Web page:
Organisers: Dr Tom Roberts & Dr Joel Krueger
4-5th July 2016, University of Exeter
A recent trend in philosophy of mind and cognitive science has come to rethink the role played by the brain in determining the content and character of our psychological states. These “4E” approaches see the mind as embodied, embedded, enacted, and/or extended: an agent’s mental life depends upon both her physical embodiment and her situatedness within a wider material and cultural environment.
This conference aims to explore whether, and how, this 4E paradigm can be applied to the distinctive cognitive and perceptual phenomena that belong to the aesthetic domain: those implicated in the agent’s powers of creativity, expression and performance (on the one hand) and those involved in her appreciation of, and engagement with, objects of aesthetic significance (on the other). It seeks to encourage dialogue between researchers whose expertise lies in aesthetics and the philosophy of art, and those who favour 4E approaches in philosophy of mind, with a view to understanding how these two camps together might fruitfully inform topics such as the performance and appreciation of artforms including music and dance; the role of material culture in supporting artistic achievement; and the lived experience of designed objects and the built environment.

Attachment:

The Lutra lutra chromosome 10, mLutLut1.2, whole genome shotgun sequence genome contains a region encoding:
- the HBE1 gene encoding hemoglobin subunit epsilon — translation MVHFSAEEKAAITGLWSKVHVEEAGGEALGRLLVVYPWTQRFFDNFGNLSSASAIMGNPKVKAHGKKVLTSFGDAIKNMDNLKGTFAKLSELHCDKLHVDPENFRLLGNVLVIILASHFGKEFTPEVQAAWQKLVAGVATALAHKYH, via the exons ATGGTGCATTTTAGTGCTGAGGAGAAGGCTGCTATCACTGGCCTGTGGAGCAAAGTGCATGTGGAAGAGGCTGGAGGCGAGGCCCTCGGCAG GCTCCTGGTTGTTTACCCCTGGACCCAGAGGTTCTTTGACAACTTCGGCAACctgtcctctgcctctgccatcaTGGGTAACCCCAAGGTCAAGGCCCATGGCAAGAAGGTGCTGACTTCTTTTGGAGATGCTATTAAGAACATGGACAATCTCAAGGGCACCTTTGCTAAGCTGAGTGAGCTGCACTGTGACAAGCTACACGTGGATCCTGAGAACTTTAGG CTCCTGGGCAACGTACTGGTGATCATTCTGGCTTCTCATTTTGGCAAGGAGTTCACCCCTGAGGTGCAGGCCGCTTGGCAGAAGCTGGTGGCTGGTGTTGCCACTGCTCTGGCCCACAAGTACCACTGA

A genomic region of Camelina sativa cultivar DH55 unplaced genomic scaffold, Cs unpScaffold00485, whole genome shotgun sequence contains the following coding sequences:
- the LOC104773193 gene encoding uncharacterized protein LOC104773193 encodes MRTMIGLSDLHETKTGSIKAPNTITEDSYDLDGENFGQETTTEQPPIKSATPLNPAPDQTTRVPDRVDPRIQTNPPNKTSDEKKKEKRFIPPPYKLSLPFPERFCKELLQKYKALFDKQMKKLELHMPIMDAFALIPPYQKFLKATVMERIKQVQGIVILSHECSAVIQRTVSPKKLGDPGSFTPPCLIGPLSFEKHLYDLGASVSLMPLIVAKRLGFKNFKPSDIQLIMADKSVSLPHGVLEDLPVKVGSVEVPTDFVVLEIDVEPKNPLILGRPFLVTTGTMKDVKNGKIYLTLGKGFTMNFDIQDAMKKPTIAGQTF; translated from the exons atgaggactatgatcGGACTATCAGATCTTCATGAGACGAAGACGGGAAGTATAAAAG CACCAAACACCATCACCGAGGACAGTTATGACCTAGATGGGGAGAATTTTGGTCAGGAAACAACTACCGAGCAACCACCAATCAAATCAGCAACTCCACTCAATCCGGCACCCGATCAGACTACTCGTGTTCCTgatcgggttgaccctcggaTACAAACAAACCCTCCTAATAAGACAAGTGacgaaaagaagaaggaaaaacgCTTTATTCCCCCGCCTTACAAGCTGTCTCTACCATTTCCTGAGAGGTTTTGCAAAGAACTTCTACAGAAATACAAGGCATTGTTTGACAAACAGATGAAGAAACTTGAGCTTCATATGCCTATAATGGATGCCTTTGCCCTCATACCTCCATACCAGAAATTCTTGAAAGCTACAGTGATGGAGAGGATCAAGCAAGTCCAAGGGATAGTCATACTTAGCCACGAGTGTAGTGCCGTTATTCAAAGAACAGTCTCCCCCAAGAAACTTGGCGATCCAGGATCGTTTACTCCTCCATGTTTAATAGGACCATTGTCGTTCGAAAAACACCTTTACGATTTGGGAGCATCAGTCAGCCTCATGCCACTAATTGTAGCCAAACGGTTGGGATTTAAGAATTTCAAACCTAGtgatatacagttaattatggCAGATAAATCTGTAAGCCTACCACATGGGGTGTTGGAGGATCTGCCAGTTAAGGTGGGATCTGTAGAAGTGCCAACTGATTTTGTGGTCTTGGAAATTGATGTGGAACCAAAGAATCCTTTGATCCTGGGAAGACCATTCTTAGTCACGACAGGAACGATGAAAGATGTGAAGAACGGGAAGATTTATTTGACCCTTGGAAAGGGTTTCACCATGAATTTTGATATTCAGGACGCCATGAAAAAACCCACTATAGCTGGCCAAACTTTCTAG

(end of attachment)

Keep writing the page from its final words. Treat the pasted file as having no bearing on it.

Guiding questions include: How are an individual’s creative virtues shaped and scaffolded by her engagement with a material environment? Do art-makers create an artistic niche, as a thinker may create a cognitive niche? Is the 4E conception of affective experience as embodied and enacted able to shed light upon our emotional responses to aesthetic entities? To what extent is our experience of architecture and landscape determined by how these spaces solicit and afford skilful, embodied activity? How do our bodily capacities for movement inform our appreciation of music? Are there aesthetic affordances?
Invited speakers include:
• Clare Mac Cumhaill (University of Durham)
• Lambros Malafouris (University of Oxford)
• Komarine Romdenh-Romluc (University of Sheffield)
• Barbara Montero (City University of New York)
• Bence Nanay (University of Antwerp & Cambridge University)
• Erik Rietveld (University of Amsterdam)
• Tom Cochrane (University of Sheffield)
• Elisabeth Schellekens (University of Uppsala)
There is room for three submitted papers on the program. Please send abstracts no longer than 250 words to Joel Krueger (firstname.lastname@example.org) by 2 May. Notifications of acceptance will be sent by 9 May. Early-career and untenured scholars are especially encouraged to apply. There are some funds available to help defray travel and accommodation expenses.
Conference website now live at: